7 Car Buying Tips for Today’s Consumers
Buying a new car today may be different from the last time that you set foot in a dealer’s showroom. Today’s new cars are more fuel efficient, and may come with many safety features and equipped with the latest technologies including navigation systems, Bluetooth connectivity and rear view cameras. What hasn’t changed is making sure that you get a good deal on a new car, something that you can do by following the seven buying tips as outlined here.
1. Establish your budget. Your heart may say Cadillac, but your finances say Chevrolet. But, the only way to determine what you can afford is to make a budget that considers how much money you can put down, what you can afford to pay each month and your total cost of ownership including taxes, fees, insurance and upkeep.
One way to afford a more expensive car is to considering leasing. A lease deal may prove more advantageous to financing, allowing you to lower your payments or choose a more expensive car. You still may not be able to get behind the steering wheel of a Cadillac, but you might find yourself affording a Buick. Ask your new car dealer about available lease plans.
2. Determine a vehicle style. It seems natural that new car shoppers should know the vehicle body style that is right for them. Then again, how many times have you gone to look at a sedan, but came home with an SUV or a roadster instead?
Narrowing your choice to a body style is wise. Take it even further to the size vehicle you want. For instance, you want a sedan, but these vehicles come in a range of sizes. A compact car can offer great fuel mileage and a large sedan provide generous amounts of room. You may find that a midsize sedan offers the best of both worlds, vehicles such as the Ford Fusion, Toyota’s Camry, the Hyundai Sonata, Nissan’s Altima and the Honda Accord that seat five and get about 35 mpg on the highway.
3. Consider your insurance costs. Insurance costs can vary from model to model. In some cases those cost differences can amount to hundreds of dollars.
The Insurance Institute for Highway Safety is funded by the major auto insurance companies and grades how a car performs in crash tests. Achieving a “top safety pick” means your car should cost less to insure. Contact your auto insurer before you buy to obtain a sample rate quote for your new car.
4. Weigh your financing options. How will you pay for your car? If you’re part of a fortunate small minority, you’ll pay cash. For the rest of us, it is all about financing. And here you can choose to buy or lease a vehicle.
Assuming that you want to buy a vehicle, you can arrange financing on your own or you can ask the dealer to arrange financing for you. With the first choice, you know what is available to you before you negotiate the price of your car. With the second choice, you will have to wait until after you buy your car. The first choice you can handle with your bank or credit union. The second choice usually means that the manufacturer’s financing arm will offer you a competitive loan rate.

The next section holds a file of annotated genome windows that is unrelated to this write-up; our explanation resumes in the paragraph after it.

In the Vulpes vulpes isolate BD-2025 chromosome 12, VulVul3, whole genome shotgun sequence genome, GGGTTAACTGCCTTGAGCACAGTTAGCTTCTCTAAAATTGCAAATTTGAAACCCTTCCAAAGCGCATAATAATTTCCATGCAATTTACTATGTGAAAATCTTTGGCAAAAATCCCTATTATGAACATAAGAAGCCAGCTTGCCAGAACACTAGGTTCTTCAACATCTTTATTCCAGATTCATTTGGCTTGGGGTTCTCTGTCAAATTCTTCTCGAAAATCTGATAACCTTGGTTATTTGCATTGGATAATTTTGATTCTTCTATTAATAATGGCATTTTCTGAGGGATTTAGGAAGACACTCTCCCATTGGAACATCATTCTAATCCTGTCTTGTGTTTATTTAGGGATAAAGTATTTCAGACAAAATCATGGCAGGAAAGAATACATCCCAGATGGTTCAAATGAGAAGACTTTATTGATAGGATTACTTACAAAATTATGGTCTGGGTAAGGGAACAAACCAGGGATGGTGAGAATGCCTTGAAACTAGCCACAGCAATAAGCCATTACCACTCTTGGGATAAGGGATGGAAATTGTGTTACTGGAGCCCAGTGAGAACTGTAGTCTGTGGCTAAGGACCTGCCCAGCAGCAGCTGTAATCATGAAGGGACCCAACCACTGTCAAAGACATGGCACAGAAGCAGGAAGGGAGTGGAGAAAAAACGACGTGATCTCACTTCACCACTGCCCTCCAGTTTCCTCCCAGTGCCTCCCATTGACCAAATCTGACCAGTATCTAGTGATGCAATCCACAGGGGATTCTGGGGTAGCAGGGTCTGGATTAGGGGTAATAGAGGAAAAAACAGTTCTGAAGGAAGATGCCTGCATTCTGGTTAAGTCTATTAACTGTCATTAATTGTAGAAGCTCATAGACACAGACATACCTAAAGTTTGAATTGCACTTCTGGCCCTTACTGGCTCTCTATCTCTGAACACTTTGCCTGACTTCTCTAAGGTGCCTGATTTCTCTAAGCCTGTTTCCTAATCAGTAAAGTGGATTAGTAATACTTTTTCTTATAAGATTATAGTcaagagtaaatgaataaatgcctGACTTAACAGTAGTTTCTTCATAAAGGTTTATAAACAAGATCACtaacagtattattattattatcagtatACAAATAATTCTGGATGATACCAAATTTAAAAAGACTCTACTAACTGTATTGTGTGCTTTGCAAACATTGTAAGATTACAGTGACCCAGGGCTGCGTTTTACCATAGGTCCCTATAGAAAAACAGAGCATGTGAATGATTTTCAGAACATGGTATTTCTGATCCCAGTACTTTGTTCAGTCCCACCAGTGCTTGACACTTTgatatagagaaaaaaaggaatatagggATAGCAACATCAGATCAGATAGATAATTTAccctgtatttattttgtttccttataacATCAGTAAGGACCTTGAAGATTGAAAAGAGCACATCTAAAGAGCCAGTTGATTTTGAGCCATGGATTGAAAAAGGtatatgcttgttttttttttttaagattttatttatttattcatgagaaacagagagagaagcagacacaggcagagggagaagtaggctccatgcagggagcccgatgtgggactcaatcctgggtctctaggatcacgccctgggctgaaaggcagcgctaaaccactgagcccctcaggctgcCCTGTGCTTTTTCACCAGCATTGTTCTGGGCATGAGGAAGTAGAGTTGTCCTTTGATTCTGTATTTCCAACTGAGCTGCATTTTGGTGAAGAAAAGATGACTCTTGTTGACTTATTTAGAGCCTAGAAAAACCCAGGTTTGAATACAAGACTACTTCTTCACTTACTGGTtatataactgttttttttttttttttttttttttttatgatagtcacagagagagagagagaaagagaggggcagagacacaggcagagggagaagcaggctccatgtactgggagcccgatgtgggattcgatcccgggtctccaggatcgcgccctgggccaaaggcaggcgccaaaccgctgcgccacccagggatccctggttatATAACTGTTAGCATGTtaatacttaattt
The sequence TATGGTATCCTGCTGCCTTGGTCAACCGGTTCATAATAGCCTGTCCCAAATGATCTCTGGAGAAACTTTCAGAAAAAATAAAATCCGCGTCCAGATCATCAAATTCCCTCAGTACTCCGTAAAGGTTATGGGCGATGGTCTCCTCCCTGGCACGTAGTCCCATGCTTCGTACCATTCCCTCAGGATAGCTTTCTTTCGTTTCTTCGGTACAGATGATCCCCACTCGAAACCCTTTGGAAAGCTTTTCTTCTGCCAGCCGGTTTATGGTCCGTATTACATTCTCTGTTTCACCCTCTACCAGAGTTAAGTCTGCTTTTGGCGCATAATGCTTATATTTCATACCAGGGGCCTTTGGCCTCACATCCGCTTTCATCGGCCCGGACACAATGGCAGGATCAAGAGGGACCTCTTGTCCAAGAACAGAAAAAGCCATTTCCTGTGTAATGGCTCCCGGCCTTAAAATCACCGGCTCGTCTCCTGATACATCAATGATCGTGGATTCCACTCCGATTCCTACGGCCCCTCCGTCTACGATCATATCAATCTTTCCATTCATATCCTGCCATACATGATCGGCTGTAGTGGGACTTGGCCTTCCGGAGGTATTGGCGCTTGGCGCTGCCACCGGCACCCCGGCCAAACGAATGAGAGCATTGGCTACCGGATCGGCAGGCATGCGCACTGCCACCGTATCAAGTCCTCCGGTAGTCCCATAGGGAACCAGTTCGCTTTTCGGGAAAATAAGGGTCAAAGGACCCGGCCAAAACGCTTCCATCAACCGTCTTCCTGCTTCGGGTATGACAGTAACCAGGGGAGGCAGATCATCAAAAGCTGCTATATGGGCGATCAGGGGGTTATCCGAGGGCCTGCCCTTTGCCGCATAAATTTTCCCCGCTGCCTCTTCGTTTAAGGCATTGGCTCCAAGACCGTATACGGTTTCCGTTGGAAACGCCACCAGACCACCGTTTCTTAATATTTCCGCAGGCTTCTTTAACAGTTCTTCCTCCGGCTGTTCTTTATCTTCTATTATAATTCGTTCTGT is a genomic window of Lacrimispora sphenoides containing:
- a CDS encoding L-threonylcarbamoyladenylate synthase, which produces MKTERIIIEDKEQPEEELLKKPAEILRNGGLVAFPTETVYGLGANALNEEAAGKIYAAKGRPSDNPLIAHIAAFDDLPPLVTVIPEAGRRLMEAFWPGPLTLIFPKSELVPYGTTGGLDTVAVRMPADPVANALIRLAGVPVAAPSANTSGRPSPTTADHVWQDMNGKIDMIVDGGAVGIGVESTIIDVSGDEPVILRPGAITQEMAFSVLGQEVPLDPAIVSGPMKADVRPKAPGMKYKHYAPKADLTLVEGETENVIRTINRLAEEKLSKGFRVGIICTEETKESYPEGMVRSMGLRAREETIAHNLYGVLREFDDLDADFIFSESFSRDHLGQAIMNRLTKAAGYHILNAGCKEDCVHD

5. Explore all available incentives. What kind of discounts are offered with your new car? That is something you can learn about by visiting the dealer’s website, but you can also visit the manufacturer’s site to see what incentives are currently offered.
Incentives typically include cash back or a reduced financing rate, but usually not both. There are other incentives available too including recent college graduate rebates, military service personnel rebates, previous owner rebates and other deals. Ask your dealer about available rebates.
6. Know the invoice price. You may have heard the term “MSRP,” but are not familiar with its meaning. That’s the manufacturer’s suggested retail price, but it is typically, not the price you’ll pay for the vehicle.
Your price will likely be somewhere between the dealer’s invoice price and the MSRP. The lower your price, the more you’ll save, so find out the dealer invoice price. For a fee, there are services that offer this information to you including Edmunds, Kelley Blue Book and Consumer Reports. Dealers know that this information is out there, so feel free to find out what they pay including incentives dealers receive from manufacturers.
7. Negotiate with confidence. Once you know what car you want, give it a test drive. If you’re satisfied with it, then negotiate your price based on the information you’ve obtained.
The research you accomplished took some time and cost you a bit of money, but if you did it right you stand to save hundreds perhaps thousands of dollars on a new car. You can negotiate with dealers by email, asking three or more dealers to present their best price. Choose the deal that is best for you and then enjoy your new ride!
New Car Considerations
Keep in mind that new cars come in a variety of trim levels. Prices can vary widely between the standard and best equipped models, with special packages for technology and safety offering extra savings.
IIHS: Top Safety Picks — http://www.iihs.org/ratings/
Consumer Reports: The Consumer Reports Bottom Line Price — http://www.consumerreports.org/cro/2012/05/the-consumer-reports-bottom-line-price/index.htm
USA.gov: General Car Buying Tips — http://www.usa.gov/topics/travel/cars/tips.shtml
James Sweiger has been a Ford man his entire life, owning everything from Mustangs to Fairlanes. James is currently working with Autofair Ford.